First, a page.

an International Press Freedom Award.
NOVEMBER 29, 2003
Posted: December 3, 2003
Salah Uddin Shoaib Choudhury, Blitz
Choudhury, editor of the tabloid weekly Blitz, was arrested
by security personnel at Zia International Airport in the capital, Dhaka.
According to local news reports, Choudhury was on his way to Israel
to participate in a conference with the Hebrew Writers Association when
he was arrested at the airport on charges of espionage. Intelligence agents
interrogated Choudhury at the airport and confiscated his luggage, according
to The Daily Star. Choudhury's home was also raided, according
to The Independent newspaper.
The journalist is accused of having links to an Israeli intelligence agency
and has been under surveillance for the last several months, according
to The Daily Star. Choudhury denies the charges, according to The
Independent, but will be held without bail for seven days.
Bangladesh has no formal relations with Israel, and travel to Israel is
illegal for Bangladeshi citizens. CPJ is investigating the motives behind
Choudhury's detention. He was traveling to address a writers' symposium
in Tel Aviv titled "Bridges Through Culture" and was scheduled to speak
about "the role of media in establishing peace," according to the organizer
of the conference. Choudhury would have been the first journalist from
Bangladesh to address such a group in Israel.
Choudhury recently opened a branch of the Israel-based International Forum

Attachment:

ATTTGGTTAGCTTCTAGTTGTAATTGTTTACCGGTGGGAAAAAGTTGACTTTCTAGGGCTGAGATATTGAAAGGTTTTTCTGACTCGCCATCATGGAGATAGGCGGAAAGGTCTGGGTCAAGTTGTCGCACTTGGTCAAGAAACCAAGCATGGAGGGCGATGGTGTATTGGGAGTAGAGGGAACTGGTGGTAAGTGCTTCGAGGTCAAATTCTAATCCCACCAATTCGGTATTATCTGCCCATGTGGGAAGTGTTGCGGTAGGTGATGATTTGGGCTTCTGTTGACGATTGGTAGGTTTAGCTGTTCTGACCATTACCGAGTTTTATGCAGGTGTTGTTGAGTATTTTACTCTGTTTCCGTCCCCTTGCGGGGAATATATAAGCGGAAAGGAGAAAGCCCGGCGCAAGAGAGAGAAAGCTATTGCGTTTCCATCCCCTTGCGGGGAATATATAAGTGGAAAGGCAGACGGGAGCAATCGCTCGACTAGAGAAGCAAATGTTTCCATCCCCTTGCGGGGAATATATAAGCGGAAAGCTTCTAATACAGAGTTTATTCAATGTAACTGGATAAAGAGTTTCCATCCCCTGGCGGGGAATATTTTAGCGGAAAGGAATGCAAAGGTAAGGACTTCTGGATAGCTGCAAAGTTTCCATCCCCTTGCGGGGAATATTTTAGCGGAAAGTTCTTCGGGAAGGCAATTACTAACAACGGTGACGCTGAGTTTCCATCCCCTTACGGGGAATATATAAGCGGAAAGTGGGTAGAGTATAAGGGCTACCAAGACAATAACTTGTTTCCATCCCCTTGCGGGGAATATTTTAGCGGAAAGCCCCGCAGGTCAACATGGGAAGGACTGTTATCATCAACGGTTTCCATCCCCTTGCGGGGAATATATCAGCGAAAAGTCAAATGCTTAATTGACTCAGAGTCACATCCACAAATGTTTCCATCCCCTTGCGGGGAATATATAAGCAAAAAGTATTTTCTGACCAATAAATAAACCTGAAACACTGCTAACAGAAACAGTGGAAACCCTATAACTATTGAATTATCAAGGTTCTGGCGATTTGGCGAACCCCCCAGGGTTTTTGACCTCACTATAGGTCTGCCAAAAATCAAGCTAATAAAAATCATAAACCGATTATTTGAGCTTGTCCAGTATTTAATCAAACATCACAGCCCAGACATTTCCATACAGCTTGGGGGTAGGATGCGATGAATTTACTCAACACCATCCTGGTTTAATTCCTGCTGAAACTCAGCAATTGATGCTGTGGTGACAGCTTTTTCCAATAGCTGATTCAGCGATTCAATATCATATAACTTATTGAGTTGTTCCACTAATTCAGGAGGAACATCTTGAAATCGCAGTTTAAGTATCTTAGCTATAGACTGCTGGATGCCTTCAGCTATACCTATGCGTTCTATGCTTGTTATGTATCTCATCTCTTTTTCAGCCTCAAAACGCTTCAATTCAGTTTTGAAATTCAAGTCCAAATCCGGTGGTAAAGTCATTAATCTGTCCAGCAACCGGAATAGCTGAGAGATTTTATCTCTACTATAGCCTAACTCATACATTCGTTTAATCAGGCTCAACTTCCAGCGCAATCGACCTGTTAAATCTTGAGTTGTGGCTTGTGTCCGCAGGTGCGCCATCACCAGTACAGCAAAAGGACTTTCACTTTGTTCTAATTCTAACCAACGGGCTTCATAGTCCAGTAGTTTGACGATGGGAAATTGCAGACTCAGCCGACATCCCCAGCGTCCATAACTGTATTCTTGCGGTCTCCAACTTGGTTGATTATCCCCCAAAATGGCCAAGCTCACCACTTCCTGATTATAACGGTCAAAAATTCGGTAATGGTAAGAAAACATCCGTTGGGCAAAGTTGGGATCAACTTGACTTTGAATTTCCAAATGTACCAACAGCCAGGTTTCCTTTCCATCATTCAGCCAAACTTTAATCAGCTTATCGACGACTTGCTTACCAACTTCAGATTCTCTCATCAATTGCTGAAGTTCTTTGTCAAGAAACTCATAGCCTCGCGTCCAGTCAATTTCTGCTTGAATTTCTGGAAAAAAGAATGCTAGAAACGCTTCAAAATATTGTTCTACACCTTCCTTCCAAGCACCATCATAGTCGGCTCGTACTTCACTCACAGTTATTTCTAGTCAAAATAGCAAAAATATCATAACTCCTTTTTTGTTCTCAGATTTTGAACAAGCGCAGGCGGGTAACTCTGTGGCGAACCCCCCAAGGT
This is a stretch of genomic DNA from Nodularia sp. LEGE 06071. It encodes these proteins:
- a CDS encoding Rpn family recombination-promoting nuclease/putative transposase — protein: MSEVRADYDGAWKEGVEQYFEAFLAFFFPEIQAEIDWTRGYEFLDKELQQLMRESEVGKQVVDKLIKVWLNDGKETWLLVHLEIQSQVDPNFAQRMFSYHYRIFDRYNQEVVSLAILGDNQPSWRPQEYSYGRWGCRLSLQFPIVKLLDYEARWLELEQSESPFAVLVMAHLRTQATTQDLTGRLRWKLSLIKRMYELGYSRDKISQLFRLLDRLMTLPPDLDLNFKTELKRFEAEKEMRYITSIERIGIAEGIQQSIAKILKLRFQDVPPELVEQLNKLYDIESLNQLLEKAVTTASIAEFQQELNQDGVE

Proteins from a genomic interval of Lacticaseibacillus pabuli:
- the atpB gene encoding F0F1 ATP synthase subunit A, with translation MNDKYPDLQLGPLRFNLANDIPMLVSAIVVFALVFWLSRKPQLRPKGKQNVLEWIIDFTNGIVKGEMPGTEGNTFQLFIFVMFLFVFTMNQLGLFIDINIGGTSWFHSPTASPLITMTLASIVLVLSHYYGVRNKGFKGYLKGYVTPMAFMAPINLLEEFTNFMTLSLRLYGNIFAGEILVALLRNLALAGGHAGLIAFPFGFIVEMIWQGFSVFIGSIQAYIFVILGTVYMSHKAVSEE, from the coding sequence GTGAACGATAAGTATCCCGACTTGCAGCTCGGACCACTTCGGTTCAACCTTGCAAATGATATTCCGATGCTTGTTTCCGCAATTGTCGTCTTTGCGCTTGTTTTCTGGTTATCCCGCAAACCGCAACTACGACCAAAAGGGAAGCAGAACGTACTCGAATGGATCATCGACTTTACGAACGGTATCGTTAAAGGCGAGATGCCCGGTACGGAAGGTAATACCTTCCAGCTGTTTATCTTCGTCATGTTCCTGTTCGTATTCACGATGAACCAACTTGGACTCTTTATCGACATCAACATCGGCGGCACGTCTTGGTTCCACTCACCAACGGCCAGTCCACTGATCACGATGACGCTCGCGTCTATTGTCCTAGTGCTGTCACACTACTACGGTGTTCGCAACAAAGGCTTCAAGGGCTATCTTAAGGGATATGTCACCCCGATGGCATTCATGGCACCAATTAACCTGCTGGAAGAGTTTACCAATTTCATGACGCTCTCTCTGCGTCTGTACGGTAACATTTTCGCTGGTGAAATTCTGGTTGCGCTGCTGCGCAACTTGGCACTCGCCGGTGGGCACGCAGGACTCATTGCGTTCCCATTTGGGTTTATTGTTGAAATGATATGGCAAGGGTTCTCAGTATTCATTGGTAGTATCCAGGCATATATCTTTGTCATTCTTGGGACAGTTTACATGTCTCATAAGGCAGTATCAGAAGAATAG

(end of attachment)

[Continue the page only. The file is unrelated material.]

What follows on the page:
for Literature and Culture of Peace, a nonprofit organization dedicated
to promoting world peace, and is known for his work to improve relations
and understanding between Muslim countries and Israel. He has written
articles against anti-Israeli attitudes in Muslim countries and recently
wrote about the rise of al-Qaeda in Bangladesh.
Police sources told The Daily Star that Choudhury would also be
charged with sedition. Choudhury previously worked as managing director
of Inqilab Television, a privately owned channel.
DECEMBER 28, 2003
Posted: January 29, 2004
Bakhtiar Islam Munnah, Ittefaq
Unidentified assailants threw an explosive device at Munnah, the local
correspondent for the daily Ittefaq, while he was walking home
along the Trunk Road in downtown Feni, in southern Bangladesh. The bomb
narrowly missed Munnah, and he sought refuge at a nearby restaurant until
police arrived, according to local journalists.
Munnah had survived a previous bomb attack on November 10, 2003, according
to local journalist Tipu Sultan. Munnah filed a complaint with the local
police, but no arrests have been made in either case.
Munnah is an eyewitness in the trial of Tipu Sultan, former Feni correspondent
for the United News of Bangladesh who was beaten by thugs in January 2001